This period of unique supply and demand uncertainty provides a rare opportunity to calmly review, test, and renegotiate key selling and buying agreements. I recommend that you pull them out, allocate to staff, and set a goal, for each contract, to reduce the cost-to-serve or increase revenue.
Then, each Monday morning ask those assigned staff these three essential questions.
- What did you renegotiate last week?
- How much will it save or increase revenue?
- When does it take effect?
Taking a fine-tooth comb to supply or customer contracts and putting a weekly spotlight on margin improvement can both unite cross-functional staff and deliver material profit improvements. If you haven’t considered or are unsure of how to roll out this practice, here’s a guide to get you started:
You Will Need: Whiteboard / Highlighter / Sticky notes / Supplier and customer contracts / A quiet space
1. Go to a quiet space & lock the door.
2. On a whiteboard make:
- A left-sided column of key contracts ranked by annual value.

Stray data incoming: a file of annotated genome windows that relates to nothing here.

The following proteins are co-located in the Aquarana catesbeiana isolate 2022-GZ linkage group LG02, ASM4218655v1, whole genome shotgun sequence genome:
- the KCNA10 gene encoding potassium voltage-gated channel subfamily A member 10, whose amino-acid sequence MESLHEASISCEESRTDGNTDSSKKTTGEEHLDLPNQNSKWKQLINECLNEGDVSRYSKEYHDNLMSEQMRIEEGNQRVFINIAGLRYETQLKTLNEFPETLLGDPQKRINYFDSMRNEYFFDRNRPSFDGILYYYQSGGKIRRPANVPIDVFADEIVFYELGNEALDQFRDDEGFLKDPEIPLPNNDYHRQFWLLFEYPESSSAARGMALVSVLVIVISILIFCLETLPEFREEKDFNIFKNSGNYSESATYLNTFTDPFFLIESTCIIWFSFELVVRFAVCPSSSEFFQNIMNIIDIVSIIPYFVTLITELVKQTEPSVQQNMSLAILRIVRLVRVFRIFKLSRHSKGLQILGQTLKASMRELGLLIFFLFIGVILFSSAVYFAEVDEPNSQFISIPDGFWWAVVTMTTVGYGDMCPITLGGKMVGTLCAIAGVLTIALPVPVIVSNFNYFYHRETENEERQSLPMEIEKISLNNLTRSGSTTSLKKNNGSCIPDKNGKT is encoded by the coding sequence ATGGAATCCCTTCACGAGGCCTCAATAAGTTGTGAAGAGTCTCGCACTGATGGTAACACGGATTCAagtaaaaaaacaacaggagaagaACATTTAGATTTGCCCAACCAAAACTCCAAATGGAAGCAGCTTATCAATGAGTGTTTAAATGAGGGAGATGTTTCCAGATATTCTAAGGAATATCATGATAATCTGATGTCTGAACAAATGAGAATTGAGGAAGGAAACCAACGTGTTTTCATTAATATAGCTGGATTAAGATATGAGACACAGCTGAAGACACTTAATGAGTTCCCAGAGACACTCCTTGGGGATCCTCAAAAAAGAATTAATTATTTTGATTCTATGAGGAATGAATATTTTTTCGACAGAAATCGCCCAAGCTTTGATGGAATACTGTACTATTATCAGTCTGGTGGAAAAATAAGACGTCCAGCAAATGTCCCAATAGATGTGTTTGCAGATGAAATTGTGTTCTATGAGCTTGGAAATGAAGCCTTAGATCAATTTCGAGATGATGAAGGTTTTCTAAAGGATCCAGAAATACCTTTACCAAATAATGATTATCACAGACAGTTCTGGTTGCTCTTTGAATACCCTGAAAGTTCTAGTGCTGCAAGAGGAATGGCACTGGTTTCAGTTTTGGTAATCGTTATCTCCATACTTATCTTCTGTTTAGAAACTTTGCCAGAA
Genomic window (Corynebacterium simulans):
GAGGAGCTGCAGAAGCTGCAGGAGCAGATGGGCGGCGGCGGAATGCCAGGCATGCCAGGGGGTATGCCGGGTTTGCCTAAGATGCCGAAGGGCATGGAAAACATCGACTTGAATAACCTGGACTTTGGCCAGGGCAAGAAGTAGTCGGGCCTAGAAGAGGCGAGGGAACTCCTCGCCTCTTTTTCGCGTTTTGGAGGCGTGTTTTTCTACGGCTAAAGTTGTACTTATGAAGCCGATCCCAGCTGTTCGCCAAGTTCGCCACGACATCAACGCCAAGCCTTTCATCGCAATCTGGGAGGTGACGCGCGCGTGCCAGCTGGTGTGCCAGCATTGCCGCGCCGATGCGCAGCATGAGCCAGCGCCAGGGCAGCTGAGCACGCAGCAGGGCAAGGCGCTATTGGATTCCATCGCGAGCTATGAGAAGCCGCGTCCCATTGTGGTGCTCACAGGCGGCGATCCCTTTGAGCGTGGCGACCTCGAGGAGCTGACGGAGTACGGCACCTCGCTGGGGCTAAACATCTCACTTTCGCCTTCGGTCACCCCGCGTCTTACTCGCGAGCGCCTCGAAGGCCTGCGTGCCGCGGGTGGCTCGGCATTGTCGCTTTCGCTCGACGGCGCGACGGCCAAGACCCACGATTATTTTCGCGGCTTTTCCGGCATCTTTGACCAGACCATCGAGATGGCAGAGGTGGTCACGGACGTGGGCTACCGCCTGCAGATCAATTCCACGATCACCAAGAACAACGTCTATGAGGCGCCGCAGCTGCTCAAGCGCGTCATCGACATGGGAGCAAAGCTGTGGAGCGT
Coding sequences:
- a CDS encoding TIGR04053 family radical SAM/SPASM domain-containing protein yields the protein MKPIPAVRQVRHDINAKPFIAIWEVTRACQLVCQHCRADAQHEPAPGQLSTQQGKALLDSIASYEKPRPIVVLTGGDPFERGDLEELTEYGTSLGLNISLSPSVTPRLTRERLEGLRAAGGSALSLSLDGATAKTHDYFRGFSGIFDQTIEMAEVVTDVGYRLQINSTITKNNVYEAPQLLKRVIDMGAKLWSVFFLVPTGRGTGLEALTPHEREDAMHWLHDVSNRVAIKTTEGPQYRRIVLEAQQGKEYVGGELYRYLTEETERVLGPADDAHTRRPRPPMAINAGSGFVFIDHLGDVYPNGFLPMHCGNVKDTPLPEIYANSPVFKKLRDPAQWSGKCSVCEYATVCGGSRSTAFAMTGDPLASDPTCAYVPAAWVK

- A top row of key staff who participate in the contract.
3. Start reading the highest value contract and, with the highlighter and sticky notes close by, at each clause, ask yourself the following:
- Which of my staff manages this clause?
- What is the value of the clause in terms of money, time, or security?
- Do we need more, less, or the same amount of this clause?
4. Highlight each material clause (not all will be).
5. Allocate a sticky note for each highlighted clause and write on it the following:
- clause number or reference
- name of relevant staff person
- value or worth
- and this question; “Do we need more, less, or same of this item?”
6. Place sticky notes on whiteboard under respective staff names.
7. Send a photo of the whiteboard to staff and ask each to start work on their sticky notes.
8. Schedule a Monday meeting for staff with the three questions above as the agenda.
9. Take up the second highest value contract and repeat the process.
Expert Tip: Quick margin wins are typically found within any clause that mentions: Price, units, volume, time, forecasting, payment terms, delivery, service levels, or rebates.
You will find: Asking staff these three key questions will drive accountability and profit consciousness, at a time when this has never been more needed. Better still, they will establish a set of behaviours and benefits that will deliver value long into the future.
Paul Allen, Managing Director, Margin Partners